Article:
Fax: 713-798-3464
Email:

Journal Publications (Selected out of 40)

  • Millichap JJ, Cooper EC. KCNQ2 potassium channel epileptic encephalopathy syndrome: divorce of an electro-mechanical couple? Epilepsy Curr. 2012;12(4):150-2. [View journal article]
  • Raol YH, Lapides DA, Keating JG, Brooks-Kayal AR, Cooper EC. A KCNQ channel opener for experimental neonatal seizures and status epilepticus. Ann Neurol. 2009;65(3):326-36. [View journal article]
  • Hill AS, Nishino A, Nakajo K, Zhang G, Fineman JR, Selzer ME, et al. Ion channel clustering at the axon initial segment and node of Ranvier evolved sequentially in early chordates. PLoS Genet. 2008;4(12):e1000317. [View journal article]
  • Shah MM, Migliore M, Valencia I, Cooper EC, Brown DA. Functional significance of axonal Kv7 channels in hippocampal pyramidal neurons. Proc Natl Acad Sci U S A. 2008;105(22):7869-74. [View journal article]
  • Pan Z, Kao T, Horvath Z, Lemos J, Sul JY, Cranstoun SD, et al. A common ankyrin-G-based mechanism retains KCNQ and NaV channels at electrically active domains of the axon. J Neurosci. 2006;26(10):2599-613. [View journal article]
  • Schwarz JR, Glassmeier G, Cooper EC, Kao TC, Nodera H, Tabuena D, et al. KCNQ channels mediate IKs, a slow K+ current regulating excitability in the rat node of Ranvier. J Physiol. 2006;573(Pt 1):17-34. [View journal article]
  • Surti TS, Huang L, Jan YN, Jan LY, Cooper EC. Identification by mass spectrometry and functional characterization of two phosphorylation sites of KCNQ2/KCNQ3 channels. Proc Natl Acad Sci U S A. 2005;102(49):17828-33. [View journal article]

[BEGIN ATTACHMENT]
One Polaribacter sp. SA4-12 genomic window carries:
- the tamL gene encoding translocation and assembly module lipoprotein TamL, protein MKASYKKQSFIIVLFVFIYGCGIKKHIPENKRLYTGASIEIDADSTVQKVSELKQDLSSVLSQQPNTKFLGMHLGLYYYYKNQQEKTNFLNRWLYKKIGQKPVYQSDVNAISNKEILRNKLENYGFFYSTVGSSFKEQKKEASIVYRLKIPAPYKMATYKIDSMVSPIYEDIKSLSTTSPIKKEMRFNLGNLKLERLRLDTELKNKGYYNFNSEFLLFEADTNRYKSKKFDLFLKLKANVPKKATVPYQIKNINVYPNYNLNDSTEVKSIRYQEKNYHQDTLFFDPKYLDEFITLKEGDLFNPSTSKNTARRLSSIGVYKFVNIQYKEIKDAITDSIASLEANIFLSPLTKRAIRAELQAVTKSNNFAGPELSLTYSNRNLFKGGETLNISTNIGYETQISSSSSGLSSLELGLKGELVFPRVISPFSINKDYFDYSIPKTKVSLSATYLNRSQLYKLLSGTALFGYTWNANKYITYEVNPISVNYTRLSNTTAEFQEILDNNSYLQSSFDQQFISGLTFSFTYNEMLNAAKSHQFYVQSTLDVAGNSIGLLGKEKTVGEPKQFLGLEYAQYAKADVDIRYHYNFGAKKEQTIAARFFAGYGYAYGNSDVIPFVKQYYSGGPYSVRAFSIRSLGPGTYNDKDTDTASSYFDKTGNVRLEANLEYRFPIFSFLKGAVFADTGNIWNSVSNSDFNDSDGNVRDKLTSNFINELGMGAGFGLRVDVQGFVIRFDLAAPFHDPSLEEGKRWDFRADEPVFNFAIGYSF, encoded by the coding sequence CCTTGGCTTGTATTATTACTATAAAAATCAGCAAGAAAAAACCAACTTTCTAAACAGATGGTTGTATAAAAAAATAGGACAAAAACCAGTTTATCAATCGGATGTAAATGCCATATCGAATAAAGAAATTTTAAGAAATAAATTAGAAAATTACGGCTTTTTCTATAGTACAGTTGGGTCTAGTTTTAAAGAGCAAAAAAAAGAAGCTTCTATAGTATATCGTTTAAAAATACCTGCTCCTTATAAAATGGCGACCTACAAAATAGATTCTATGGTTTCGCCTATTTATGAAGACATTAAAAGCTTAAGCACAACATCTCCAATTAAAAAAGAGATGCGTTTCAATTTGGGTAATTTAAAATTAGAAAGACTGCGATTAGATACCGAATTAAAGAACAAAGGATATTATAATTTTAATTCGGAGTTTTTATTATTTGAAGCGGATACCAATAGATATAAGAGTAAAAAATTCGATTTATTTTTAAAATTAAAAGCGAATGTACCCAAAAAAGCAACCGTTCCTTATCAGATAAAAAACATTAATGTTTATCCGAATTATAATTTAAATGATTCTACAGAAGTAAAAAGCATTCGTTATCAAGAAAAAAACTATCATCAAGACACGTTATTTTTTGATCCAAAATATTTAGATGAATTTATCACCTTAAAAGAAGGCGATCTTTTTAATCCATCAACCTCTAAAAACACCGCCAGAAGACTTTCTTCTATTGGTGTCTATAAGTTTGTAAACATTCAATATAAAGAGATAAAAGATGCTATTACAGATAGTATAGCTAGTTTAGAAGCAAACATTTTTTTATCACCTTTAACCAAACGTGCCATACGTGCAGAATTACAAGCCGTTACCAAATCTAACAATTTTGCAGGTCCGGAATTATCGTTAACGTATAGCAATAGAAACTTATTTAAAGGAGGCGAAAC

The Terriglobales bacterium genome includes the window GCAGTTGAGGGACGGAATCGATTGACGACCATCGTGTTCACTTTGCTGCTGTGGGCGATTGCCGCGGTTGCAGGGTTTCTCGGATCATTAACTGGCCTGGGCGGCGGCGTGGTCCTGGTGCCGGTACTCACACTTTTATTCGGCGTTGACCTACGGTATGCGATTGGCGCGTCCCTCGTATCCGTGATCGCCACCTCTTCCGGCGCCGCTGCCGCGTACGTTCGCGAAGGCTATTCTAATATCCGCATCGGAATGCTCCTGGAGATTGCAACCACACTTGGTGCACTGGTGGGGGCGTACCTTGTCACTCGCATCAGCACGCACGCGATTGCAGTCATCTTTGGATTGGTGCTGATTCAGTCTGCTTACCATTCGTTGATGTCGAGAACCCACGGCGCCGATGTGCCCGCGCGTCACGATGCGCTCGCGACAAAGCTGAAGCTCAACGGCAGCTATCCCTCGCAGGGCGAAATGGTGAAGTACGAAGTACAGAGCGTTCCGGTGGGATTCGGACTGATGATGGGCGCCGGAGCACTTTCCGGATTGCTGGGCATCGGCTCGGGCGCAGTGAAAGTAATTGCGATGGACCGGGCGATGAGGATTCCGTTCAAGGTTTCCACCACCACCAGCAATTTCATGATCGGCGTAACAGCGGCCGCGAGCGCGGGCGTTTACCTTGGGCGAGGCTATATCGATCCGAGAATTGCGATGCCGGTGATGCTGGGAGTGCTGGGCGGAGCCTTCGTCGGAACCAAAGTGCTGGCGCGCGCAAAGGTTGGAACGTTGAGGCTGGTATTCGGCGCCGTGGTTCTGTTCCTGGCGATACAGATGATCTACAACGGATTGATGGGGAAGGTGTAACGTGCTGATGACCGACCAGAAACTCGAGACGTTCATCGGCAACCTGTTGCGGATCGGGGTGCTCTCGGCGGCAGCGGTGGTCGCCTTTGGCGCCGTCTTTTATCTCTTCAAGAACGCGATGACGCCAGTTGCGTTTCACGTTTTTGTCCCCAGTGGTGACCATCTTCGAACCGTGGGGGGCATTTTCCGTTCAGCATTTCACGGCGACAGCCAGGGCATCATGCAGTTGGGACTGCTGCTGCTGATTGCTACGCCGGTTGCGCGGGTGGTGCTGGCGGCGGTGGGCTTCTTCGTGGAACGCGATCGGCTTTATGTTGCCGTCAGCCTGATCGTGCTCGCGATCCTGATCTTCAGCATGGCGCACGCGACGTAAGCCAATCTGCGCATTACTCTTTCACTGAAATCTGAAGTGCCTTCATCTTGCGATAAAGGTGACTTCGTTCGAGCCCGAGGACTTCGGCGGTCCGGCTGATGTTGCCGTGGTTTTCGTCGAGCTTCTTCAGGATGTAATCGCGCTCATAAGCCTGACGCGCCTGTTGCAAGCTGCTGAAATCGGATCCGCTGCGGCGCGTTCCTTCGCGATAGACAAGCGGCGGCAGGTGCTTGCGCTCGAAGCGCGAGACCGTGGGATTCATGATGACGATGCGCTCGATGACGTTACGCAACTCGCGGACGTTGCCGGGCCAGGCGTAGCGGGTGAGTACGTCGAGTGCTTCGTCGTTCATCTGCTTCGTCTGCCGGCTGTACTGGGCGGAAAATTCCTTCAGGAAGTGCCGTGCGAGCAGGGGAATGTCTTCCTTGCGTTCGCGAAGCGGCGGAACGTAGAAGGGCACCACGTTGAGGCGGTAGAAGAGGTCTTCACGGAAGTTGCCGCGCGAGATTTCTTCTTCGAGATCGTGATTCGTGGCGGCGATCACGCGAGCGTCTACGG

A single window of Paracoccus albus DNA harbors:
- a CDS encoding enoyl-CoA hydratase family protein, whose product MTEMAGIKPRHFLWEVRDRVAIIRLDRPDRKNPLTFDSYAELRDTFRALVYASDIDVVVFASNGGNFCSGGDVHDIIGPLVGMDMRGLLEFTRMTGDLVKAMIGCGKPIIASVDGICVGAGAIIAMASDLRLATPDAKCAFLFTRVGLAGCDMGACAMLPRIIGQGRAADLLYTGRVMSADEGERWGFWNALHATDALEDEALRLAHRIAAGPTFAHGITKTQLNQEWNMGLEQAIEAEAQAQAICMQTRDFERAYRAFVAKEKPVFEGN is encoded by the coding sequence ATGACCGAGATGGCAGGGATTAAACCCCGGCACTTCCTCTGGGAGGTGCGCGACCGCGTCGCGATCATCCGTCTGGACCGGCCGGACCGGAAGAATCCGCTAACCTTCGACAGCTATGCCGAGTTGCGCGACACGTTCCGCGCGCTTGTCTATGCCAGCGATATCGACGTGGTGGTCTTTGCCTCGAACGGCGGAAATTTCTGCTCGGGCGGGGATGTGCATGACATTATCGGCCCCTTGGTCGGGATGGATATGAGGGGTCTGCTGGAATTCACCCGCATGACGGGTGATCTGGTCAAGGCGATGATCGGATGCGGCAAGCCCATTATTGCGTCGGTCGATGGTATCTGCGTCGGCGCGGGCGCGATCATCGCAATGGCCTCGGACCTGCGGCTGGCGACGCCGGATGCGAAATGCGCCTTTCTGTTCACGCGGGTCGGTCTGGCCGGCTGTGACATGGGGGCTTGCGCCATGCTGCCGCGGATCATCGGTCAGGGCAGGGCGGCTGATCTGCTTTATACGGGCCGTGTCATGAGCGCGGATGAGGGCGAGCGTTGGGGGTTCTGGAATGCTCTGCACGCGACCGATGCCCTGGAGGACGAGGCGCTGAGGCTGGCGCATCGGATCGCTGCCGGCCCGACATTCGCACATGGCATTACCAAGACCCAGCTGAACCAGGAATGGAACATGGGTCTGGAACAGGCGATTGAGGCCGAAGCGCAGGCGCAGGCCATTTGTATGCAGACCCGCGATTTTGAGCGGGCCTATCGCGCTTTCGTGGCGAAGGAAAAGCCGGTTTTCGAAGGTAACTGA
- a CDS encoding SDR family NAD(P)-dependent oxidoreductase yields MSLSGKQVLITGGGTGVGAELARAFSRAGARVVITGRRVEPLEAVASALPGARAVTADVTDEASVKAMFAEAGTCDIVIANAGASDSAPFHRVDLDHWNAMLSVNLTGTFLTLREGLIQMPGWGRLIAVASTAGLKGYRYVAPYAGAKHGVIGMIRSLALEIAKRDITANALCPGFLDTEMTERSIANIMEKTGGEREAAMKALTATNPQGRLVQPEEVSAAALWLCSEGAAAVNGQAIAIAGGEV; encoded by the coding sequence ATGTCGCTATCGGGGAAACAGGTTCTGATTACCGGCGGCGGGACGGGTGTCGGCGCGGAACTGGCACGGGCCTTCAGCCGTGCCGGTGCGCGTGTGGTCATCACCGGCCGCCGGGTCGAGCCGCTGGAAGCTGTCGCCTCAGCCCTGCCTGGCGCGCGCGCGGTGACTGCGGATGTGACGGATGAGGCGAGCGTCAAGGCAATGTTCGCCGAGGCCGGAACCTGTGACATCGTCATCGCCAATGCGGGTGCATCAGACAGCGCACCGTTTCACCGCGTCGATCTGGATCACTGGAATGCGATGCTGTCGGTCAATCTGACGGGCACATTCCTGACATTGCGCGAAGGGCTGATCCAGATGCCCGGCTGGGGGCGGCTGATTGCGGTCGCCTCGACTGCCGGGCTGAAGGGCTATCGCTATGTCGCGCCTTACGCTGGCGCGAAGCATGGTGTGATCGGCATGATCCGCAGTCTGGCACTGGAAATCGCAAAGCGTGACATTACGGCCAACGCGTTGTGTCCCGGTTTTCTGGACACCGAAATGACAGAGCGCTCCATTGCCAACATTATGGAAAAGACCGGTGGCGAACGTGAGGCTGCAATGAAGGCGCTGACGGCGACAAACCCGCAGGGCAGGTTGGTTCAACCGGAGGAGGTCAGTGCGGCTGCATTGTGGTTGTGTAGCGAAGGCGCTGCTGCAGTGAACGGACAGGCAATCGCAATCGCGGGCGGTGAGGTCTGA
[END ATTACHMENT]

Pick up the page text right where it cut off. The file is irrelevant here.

• Devaux JJ, Kleopa KA, Cooper EC, Scherer SS. KCNQ2 is a nodal K+ channel. J Neurosci. 2004;24(5):1236-44. [View journal article]
  • Cooper EC, Jan LY. M-channels: neurological diseases, neuromodulation, and drug development. Arch Neurol. 2003;60(4):496-500. [View journal article]
  • Cooper EC, Aldape KD, Abosch A, Barbaro NM, Berger MS, Peacock WS, et al. Colocalization and coassembly of two human brain M-type potassium channel subunits that are mutated in epilepsy. Proc Natl Acad Sci U S A. 2000;97(9):4914-9. [View journal article]

Book Chapters and Other Publications

  • Cooper EC. Potassium channels (including KCNQ) and epilepsy. In: Noebels JL, Avoli M, Rogawski MA, Olsen R, W, Delgado-Escueta AV, editors. Jasper's basic mechanisms of the epilepsies. 4th ed. New York: Oxford University Press; 2012. p. 55-65. Available from: http://www.ncbi.nlm.nih.gov/entrez/query.fcgi?cmd=Retrieve&db=PubMed&dopt=Citation&list_uids=22787644. [View book section]

Poster and Platform Presentations

  • Chang K-J, Zollinger DR, Susuki K, Ho TS, Cooper EC, Bennett V, et al. Paranodal ankyrins: Enigmatic glial anchors. Program No. 699.05. 2013 Neuroscience Meeting Planner. San Diego, CA: Society for Neuroscience, 2013. Online.
  • Ho T, Zollinger DR, Xu M, Cooper EC, Stankewich MC, Bennett V, et al. The roles of ankyrin-G in node of Ranvier formation in vivo. Program No. 699.17. 2013 Neuroscience Meeting Planner. San Diego, CA: Society for Neuroscience, 2013. Online.
  • Cooper E. Ion channel modifications in epilepsy. Presented at the American Academy of Neurology (AAN), 64th Annual Meeting in New Orleans, La. (April 21-28, 2012).